Constitutional basis

It is probably not a mere coincidence that the constitutional grounds for mandatory vaccination are extensively expounded in the report, with detailed references to the relevant case-law by the ItCC. Indeed, the current Justice Minister – responsible for the preparation of these provisions – is Marta Cartabia, former President of the ItCC, as well as rapporteur and drafter of an important ItCC decision, widely quoted in the report: judgment no. 5 of 2018 (also available in English translation), concerning 10 mandatory vaccinations imposed in 2017 through another decree-law, when it became clear that reluctance was growing, and coverage rates were falling, while a measles epidemic was taking place (see also a brief summary in the I·CONnect-Clough Center 2018 Global Review of Constitutional Law, p. 169).

This decision (also on the basis of a wide-ranging comparative law enquiry by the ItCC Research office) restates many principles on mandatory vaccination established by the ItCC case-law throughout the years.

Medical treatments, including vaccinations, are in principle subject to the principle of free and informed consent. Only exceptionally may they be imposed, through a specific national (not regional) law provision, provided that (cumulatively):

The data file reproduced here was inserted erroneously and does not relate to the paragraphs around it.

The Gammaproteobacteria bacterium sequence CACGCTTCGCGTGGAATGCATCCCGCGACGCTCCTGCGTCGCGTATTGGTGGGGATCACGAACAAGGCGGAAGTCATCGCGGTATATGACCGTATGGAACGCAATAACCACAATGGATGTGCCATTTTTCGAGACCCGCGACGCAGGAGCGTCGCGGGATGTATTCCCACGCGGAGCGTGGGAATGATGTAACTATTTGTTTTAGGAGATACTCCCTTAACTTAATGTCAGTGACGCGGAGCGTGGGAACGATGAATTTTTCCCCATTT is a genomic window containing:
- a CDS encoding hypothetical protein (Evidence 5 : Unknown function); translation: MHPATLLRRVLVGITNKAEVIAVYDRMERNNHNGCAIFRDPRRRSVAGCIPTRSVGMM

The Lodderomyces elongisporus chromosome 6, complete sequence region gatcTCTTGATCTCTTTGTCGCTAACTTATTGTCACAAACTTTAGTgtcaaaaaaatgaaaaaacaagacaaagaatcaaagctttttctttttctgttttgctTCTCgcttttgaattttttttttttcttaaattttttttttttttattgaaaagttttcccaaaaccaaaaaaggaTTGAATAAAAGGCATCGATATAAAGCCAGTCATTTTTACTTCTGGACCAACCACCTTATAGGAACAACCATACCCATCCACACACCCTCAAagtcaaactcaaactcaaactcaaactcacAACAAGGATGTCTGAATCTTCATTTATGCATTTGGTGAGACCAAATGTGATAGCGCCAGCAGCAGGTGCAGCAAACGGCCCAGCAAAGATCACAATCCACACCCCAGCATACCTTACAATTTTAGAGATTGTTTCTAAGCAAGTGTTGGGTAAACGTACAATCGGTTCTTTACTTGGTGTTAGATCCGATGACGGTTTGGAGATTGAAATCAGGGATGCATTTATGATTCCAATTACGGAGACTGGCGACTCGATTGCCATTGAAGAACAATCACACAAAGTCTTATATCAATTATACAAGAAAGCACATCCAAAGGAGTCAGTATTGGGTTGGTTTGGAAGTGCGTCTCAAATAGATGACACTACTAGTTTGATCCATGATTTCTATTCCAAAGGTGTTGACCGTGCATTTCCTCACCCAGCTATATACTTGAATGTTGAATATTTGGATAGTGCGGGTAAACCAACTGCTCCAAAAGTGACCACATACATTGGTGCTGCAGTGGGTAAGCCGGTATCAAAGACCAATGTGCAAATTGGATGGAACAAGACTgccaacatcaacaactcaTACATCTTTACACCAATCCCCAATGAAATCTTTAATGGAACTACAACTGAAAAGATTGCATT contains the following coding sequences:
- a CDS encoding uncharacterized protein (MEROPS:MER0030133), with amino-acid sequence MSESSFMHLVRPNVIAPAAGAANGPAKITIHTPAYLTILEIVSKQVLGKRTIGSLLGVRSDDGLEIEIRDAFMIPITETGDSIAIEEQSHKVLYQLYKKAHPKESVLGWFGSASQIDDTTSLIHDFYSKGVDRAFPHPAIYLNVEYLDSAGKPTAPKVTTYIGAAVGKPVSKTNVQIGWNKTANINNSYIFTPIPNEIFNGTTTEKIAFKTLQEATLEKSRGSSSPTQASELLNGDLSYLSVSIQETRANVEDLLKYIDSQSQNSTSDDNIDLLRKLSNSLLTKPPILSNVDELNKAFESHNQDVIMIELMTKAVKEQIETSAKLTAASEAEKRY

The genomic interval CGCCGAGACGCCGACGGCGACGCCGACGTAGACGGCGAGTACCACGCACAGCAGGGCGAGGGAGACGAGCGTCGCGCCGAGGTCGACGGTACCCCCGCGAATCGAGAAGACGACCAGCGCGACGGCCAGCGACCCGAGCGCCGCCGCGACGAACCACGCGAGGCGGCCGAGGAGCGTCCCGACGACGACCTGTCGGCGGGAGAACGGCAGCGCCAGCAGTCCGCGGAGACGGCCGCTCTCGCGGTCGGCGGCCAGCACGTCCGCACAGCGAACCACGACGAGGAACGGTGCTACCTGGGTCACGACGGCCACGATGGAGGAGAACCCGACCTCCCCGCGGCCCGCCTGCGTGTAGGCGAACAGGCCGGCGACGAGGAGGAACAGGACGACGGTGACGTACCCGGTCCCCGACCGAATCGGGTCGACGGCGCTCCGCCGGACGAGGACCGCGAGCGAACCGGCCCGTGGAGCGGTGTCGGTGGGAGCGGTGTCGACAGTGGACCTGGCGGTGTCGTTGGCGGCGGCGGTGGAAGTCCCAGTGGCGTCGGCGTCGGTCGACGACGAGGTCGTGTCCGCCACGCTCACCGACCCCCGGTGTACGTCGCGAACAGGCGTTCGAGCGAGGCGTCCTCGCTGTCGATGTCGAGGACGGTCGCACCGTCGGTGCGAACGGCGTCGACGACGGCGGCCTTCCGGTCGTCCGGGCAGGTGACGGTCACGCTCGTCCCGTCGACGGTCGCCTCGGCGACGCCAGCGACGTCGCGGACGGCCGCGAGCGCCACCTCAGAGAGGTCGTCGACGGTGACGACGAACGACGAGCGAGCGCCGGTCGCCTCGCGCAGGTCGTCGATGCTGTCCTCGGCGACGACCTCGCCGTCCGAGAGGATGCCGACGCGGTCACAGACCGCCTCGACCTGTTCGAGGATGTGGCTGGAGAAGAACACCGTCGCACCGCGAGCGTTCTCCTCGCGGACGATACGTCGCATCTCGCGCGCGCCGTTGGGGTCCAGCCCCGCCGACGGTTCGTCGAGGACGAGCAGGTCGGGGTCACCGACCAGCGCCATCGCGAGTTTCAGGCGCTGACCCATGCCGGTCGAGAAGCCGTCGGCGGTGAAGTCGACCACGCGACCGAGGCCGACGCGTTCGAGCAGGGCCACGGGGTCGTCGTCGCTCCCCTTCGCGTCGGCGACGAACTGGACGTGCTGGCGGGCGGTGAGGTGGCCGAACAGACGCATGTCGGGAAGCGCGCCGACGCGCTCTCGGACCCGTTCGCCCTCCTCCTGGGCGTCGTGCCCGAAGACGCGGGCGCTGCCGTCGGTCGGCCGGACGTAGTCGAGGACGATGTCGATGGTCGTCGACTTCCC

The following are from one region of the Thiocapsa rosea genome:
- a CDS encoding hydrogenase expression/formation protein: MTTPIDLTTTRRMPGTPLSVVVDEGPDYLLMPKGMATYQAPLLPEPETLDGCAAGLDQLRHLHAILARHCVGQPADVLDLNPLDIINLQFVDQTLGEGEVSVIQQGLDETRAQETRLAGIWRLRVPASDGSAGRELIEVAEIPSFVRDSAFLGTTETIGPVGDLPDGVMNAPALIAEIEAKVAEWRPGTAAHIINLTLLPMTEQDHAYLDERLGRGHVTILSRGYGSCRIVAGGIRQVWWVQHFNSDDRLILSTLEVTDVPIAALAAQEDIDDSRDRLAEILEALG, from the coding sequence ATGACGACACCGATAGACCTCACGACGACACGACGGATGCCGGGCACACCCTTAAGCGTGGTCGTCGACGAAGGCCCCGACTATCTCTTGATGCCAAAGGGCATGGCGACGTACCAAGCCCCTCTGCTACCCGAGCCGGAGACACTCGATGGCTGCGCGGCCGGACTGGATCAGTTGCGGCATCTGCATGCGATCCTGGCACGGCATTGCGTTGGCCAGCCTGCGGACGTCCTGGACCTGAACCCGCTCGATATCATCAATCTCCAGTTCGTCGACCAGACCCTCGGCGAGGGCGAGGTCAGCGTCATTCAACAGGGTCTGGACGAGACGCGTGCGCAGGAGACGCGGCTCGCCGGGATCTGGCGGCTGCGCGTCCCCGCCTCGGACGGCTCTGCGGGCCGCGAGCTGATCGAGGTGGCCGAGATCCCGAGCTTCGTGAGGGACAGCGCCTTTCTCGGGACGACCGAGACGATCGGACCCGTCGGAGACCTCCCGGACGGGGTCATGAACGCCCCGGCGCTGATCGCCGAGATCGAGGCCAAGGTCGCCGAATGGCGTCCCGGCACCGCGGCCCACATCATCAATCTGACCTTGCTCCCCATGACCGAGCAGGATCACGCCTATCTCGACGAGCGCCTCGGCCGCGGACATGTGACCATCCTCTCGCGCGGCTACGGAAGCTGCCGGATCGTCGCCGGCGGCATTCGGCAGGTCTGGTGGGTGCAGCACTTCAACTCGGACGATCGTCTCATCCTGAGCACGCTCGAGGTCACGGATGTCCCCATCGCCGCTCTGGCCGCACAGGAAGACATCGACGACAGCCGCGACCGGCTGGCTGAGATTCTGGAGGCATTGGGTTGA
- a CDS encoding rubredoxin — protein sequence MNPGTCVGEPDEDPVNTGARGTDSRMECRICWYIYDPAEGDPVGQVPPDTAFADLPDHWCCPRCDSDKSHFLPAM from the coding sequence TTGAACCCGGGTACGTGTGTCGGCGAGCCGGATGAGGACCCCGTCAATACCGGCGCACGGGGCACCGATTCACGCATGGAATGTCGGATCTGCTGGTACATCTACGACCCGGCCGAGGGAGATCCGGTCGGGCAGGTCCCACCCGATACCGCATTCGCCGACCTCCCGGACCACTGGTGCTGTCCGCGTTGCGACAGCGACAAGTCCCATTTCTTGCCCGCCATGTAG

• the treatment is both beneficial to its recipient, and useful to preserve the health of other persons;
  • the treatment has no negative impact on the health of the recipient, besides the usual and tolerable consequences of its administration;
  • for the exceptional and unforeseeable cases in which the treatment might cause further injury, an equitable compensation is provided, apart from any damages which the injured party may claim under general tort law.

When it comes to vaccinations against infectious diseases, several constitutional principles – including self-determination – need to balanced, which leaves room for legislative discretion in choosing which tool to employ in any given situation: ranging from mere persuasion and recommendations to legal obligations (which in their turn may be assisted by a wide range of different sanctions).

This discretion must be exercised considering the various health and epidemiological conditions, as ascertained by the responsible authorities and of the constantly evolving discoveries of medical research.

Judgment no. 5 of 2018 also exemplifies how these principles may support a data-driven judicial review of epidemiological legislation: in that case, also the opinions expressed by several scientific and professional bodies and associations were taken into account, including the WHO as well as national and regional health authorities.

Moreover, in 2019, judgment no. 137 upheld a regional law, allowing health care workers not vaccinated against influenza to be excluded from certain hospital wards. The ItCC held that such a measure is just a way for the regional administration to fulfil its general obligations as an employer, in order to protect the safety of work environments.